College Station, TX asked in Business Law and Health Care Law for Texas

Q: can I write M.D. after my name as a health book author?

My M.D. degree is from abroad, I did not get license in USA and I do not practice here (I work in biotech).

The book is educating people about medical conditions and healthy lifestyle. I do not present myself as a practicing doctor, but because I have M.D. education and degree, I consider to postfix my name with M.D. on the book cover.

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2 Lawyer Answers
James L. Arrasmith
James L. Arrasmith pro label Lawyers, want to be a Justia Connect Pro too? Learn more ›
  • Estate Planning Lawyer
  • Sacramento, CA

A: In the United States, the use of academic titles, such as M.D., is generally permissible as long as it's clear and truthful about one's qualifications and does not mislead the public. Since you earned your M.D. degree, you can include it after your name on the book cover. However, it's important to be cautious about how this is presented.

Given that you are not licensed to practice medicine in the U.S., it's crucial to avoid giving the impression that you are offering medical advice as a practicing physician. In the context of your book, which focuses on educating people about medical conditions and a healthy lifestyle, using your M.D. title is appropriate as it reflects your educational background.

To ensure clarity and avoid any misunderstanding, consider adding a disclaimer in your book or in your author bio. This disclaimer could state that while you hold an M.D. degree, you are not a licensed medical practitioner in the U.S. and that the content of the book is for informational purposes only.

It's always a good practice to review your specific situation with a legal professional, especially considering the sensitive nature of medical information and the potential legal consequences of misleading the public.

1 user found this answer helpful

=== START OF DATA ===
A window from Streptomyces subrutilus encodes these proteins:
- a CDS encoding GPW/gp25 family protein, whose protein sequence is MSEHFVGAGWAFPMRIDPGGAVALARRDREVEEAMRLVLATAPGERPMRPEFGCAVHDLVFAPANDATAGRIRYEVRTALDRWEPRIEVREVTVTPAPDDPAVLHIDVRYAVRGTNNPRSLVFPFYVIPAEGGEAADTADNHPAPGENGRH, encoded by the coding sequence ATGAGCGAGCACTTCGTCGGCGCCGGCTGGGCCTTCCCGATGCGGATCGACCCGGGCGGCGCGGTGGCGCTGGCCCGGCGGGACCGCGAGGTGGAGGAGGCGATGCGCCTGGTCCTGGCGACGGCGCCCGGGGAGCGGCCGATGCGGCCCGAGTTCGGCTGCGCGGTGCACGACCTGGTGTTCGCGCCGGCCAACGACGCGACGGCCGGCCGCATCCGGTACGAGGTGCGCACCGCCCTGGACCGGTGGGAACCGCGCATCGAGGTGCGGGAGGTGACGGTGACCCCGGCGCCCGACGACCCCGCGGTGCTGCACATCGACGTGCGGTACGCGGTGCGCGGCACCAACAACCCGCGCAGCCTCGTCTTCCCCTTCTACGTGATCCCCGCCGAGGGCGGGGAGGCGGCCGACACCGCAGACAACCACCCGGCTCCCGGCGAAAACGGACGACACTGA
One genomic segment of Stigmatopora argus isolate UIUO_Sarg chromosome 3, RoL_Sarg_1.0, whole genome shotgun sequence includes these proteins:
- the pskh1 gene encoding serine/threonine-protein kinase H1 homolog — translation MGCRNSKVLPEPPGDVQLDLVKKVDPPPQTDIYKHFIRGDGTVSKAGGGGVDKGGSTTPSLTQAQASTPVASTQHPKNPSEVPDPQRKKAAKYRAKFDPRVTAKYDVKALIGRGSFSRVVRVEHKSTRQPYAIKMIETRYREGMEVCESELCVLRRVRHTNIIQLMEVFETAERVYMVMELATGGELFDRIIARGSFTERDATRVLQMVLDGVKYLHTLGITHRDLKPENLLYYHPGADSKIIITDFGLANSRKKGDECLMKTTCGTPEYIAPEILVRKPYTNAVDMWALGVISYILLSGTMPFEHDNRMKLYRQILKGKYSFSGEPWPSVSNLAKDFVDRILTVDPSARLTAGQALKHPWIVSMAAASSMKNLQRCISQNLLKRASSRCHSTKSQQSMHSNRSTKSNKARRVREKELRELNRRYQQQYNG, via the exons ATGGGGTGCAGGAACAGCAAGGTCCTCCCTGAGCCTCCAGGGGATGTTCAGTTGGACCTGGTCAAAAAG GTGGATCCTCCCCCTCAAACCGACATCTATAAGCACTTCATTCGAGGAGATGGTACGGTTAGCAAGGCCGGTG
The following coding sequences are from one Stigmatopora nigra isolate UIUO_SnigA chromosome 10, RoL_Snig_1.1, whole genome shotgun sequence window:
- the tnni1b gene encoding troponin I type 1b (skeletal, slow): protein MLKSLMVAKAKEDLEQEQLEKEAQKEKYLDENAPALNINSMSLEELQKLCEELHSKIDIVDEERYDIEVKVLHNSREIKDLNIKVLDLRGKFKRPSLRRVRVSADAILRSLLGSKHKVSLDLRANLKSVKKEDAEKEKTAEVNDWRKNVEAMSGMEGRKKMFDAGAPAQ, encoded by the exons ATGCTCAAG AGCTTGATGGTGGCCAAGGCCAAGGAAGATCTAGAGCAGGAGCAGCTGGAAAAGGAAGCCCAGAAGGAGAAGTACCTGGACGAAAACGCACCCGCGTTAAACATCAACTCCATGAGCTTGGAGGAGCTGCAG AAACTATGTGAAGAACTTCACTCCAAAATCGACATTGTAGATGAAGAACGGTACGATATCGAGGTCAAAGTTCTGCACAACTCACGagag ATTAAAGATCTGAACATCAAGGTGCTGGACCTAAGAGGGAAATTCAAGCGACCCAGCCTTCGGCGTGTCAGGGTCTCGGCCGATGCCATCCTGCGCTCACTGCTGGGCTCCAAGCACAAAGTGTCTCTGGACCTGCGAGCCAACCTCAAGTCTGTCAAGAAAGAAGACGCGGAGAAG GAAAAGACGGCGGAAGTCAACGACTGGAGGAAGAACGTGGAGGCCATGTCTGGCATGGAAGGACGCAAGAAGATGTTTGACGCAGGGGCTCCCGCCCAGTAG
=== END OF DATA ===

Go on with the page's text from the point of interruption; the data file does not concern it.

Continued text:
John Michael Frick
John Michael Frick
  • Frisco, TX
  • Licensed in Texas

A: It depends on the university from which you earned the medical degree.

Texas Penal Code 32.52 makes it illegal to use or claim to hold a postsecondary degree that is a fraudulent or substandard degree to promote a business or obtain a benefit.

Texas Education Code 61.302 defines what is a "fraudulent or substandard degree" for purposes of this criminal provision. That definition includes schools operating outside of the United States which would not be eligible for a certificate of authority based on the review process defined by the Education Code.

The Texas Education Board maintains a list of institutions whose degrees are considered fraudulent or substandard. This list is not intended to be all-inclusive but, if the university is on that list, you have constructive knowledge that its degrees are fraudulent or substandard.

Before putting "M.D." on the cover of a book, I strongly recommend that you confirm that the institution granting the degree is not on the list. There are unfortunately a lot of "diploma mills" using fake "accreditation" providers. Many are "faith-based." Many are located in foreign countries especially in South and Central America and the Carribbean.

1 user found this answer helpful

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